This methodology has been developed by a group of educators, academics and civil society actors. This is an ongoing process that you are warmly invited to take part in!



Version A (generic):

a) that each individual brings valid knowledge to the open space (everyone is a pot of knowledge!)

b) that this knowledge deserves respect (everyone should have the right to express themselves without fear of being ‘looked down’ by others and should be committed to listening to others with respect)

c) that all knowledge is related to who you are and where you come from (we construct the lenses we look through at the world in our contexts and interactions with others)

d) that all knowledge is partial and incomplete (we all see the world through different lenses that continuously change and there are no universally better or clearer lenses)

e) that all knowledge can and should be questioned through dialogue (we should engage critically with actions, thoughts and beliefs of both ourselves and others as we need different lenses – other perspectives - to challenge and transform our own views).

Version B (used in teacher education/HE):

1. That every individual brings to the space valid and legitimate knowledge constructed in their own contexts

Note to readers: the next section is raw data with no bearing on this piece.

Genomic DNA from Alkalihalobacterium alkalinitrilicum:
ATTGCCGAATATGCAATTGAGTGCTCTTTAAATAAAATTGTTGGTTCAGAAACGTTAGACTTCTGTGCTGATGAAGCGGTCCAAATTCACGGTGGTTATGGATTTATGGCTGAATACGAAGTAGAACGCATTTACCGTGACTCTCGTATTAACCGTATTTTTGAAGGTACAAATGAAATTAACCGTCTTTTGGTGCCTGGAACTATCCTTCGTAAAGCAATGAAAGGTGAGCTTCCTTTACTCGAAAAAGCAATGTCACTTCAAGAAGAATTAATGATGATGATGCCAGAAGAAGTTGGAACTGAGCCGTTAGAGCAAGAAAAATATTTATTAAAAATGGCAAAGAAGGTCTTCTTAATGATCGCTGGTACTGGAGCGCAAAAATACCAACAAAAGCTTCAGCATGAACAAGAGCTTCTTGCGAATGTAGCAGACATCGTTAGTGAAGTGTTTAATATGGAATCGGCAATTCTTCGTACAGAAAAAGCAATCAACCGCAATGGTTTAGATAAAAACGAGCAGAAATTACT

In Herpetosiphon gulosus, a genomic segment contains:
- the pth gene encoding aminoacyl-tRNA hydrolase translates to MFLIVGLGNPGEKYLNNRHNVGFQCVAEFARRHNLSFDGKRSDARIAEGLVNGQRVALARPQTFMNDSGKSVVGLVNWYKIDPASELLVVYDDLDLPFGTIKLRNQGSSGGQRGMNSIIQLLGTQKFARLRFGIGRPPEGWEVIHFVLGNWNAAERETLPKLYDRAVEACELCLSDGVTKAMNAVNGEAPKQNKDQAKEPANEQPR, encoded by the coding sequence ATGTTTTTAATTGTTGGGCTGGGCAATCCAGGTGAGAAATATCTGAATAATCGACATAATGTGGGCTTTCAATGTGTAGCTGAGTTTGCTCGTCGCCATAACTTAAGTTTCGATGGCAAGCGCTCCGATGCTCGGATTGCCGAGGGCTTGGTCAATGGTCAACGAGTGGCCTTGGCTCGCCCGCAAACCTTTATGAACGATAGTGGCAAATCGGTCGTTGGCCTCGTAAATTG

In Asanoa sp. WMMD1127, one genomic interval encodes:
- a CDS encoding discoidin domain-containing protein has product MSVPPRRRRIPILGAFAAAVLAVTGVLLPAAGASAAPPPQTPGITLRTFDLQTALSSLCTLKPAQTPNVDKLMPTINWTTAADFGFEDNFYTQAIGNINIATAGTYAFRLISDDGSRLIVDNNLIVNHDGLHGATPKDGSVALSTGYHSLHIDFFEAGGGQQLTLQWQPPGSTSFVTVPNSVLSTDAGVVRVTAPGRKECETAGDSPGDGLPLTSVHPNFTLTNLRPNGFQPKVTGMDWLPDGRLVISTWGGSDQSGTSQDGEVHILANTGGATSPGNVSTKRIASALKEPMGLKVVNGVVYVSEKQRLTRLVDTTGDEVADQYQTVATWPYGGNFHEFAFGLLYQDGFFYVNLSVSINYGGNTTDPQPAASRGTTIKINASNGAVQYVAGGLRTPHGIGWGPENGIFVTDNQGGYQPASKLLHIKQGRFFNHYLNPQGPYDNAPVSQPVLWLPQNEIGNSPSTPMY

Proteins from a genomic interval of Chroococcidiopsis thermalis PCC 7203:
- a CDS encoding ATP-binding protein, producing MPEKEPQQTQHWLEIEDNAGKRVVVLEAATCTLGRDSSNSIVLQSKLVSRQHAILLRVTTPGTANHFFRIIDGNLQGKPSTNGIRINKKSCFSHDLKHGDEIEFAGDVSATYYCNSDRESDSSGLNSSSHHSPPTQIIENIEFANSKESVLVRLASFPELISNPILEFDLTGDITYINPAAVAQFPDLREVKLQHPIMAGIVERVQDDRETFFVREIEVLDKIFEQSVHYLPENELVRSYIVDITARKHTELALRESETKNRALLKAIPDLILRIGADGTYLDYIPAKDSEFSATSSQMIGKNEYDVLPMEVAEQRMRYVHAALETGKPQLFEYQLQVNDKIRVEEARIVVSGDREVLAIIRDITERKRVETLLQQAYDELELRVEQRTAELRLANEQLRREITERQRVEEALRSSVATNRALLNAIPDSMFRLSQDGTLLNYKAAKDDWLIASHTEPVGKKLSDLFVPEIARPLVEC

We look at the world through lenses constructed in a complex web in our contexts, influenced by several external forces (cultures, media, religions, education, upbringing), internal forces (personality, reactions, conflicts) and encounters and relationships. The image these lenses project represent our knowledge of ourselves and of the world and therefore, whether they are close or far from what is considered ‘normal’, they have a history and their validity needs to be acknowledged within the space

2. That all knowledge is partial and incomplete
As our lenses are constructed in specific contexts, we lack the knowledge constructed in other different contexts and therefore we need to listen to different perspectives in order to see/imagine beyond the boundaries of our own lenses

3. That all knowledge can be questioned
Critical engagement in the project is defined as the attempt to understand where perspectives are coming from and where they are leading to (origins and implications). Therefore, questioning is not an attempt to break the lenses (to destroy or de-legitimise perspectives), but to sharpen and broaden the vision.

Version C (used in secondary schools):

- No one should feel left out
- There should be a good atmosphere
- No one should tell you what you should think
- No one - not even the teacher - has all the answers
- Everyone should attempt to do their best in relation to the three key challenges: staying focused, thinking hard and working as a team

Version D:

We accept that we all have knowledge to share and we continue to learn all our lives, we all know different things in different ways according to our experience and that we are ready to interrogate our assumptions and the implications of our perpectives.